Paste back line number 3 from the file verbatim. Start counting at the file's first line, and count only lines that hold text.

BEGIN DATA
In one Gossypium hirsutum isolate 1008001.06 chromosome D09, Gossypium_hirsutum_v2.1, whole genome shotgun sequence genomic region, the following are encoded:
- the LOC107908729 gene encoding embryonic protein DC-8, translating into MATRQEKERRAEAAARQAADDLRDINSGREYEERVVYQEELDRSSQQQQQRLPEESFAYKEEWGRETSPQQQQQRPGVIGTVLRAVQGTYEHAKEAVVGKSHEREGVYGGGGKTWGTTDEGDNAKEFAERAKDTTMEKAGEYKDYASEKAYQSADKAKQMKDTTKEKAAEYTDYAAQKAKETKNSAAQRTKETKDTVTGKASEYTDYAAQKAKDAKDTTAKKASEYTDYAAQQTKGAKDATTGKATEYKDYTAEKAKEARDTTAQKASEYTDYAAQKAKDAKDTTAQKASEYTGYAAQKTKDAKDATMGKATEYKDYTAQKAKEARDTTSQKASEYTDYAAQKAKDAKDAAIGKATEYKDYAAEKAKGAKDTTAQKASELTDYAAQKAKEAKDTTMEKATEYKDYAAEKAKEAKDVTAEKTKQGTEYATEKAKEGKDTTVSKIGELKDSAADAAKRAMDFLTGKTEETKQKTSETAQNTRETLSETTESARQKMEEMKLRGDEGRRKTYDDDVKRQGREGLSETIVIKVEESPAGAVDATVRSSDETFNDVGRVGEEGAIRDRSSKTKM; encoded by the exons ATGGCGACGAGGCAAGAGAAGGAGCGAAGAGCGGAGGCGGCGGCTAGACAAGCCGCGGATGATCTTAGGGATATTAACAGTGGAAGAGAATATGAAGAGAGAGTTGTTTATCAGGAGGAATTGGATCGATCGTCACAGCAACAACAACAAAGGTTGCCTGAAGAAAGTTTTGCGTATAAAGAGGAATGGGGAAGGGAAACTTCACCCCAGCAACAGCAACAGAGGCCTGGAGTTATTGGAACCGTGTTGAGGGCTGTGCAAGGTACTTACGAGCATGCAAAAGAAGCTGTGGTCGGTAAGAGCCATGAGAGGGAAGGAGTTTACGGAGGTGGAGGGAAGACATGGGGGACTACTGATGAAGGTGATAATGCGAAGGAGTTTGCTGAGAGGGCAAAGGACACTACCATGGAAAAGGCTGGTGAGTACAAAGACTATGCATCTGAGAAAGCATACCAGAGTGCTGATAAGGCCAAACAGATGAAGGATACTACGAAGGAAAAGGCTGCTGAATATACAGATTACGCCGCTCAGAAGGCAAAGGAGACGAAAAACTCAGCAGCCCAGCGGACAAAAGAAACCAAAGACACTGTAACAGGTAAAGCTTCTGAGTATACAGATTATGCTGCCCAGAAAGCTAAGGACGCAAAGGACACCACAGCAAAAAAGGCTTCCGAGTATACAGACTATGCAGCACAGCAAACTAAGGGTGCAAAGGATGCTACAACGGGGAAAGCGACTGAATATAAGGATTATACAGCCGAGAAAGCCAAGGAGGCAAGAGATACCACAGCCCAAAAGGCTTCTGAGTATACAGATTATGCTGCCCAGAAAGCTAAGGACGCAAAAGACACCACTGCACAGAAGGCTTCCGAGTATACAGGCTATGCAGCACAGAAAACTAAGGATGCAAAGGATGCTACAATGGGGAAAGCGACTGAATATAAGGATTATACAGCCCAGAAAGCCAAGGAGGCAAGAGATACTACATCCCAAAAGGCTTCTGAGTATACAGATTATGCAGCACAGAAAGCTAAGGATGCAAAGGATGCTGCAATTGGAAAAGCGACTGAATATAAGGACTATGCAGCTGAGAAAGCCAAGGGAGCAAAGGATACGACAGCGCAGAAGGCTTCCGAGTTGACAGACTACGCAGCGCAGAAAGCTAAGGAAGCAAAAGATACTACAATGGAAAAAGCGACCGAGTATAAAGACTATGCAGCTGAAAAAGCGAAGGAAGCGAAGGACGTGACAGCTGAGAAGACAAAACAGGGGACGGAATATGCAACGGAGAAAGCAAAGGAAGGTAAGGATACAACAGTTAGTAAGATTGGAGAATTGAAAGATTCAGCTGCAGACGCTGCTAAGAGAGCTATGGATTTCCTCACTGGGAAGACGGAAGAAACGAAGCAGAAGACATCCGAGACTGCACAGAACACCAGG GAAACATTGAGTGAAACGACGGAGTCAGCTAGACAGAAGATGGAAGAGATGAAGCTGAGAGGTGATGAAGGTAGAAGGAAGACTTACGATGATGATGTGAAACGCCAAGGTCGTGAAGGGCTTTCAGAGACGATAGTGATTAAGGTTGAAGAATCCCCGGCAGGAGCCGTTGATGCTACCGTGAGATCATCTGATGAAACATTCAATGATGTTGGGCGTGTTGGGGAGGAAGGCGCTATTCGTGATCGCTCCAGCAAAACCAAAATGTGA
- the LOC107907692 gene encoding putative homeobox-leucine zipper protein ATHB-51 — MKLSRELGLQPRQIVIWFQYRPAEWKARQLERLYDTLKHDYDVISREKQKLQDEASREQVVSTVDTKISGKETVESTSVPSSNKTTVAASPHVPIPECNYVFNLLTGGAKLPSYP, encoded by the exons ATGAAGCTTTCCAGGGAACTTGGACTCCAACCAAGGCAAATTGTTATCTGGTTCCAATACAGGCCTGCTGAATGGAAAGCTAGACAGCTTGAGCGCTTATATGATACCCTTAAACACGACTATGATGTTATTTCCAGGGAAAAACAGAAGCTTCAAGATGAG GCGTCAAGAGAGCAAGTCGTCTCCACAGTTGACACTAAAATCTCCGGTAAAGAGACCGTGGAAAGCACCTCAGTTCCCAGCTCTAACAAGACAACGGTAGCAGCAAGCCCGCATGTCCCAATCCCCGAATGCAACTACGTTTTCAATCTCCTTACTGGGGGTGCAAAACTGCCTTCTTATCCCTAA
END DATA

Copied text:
- the LOC107907692 gene encoding putative homeobox-leucine zipper protein ATHB-51 — MKLSRELGLQPRQIVIWFQYRPAEWKARQLERLYDTLKHDYDVISREKQKLQDEASREQVVSTVDTKISGKETVESTSVPSSNKTTVAASPHVPIPECNYVFNLLTGGAKLPSYP, encoded by the exons ATGAAGCTTTCCAGGGAACTTGGACTCCAACCAAGGCAAATTGTTATCTGGTTCCAATACAGGCCTGCTGAATGGAAAGCTAGACAGCTTGAGCGCTTATATGATACCCTTAAACACGACTATGATGTTATTTCCAGGGAAAAACAGAAGCTTCAAGATGAG GCGTCAAGAGAGCAAGTCGTCTCCACAGTTGACACTAAAATCTCCGGTAAAGAGACCGTGGAAAGCACCTCAGTTCCCAGCTCTAACAAGACAACGGTAGCAGCAAGCCCGCATGTCCCAATCCCCGAATGCAACTACGTTTTCAATCTCCTTACTGGGGGTGCAAAACTGCCTTCTTATCCCTAA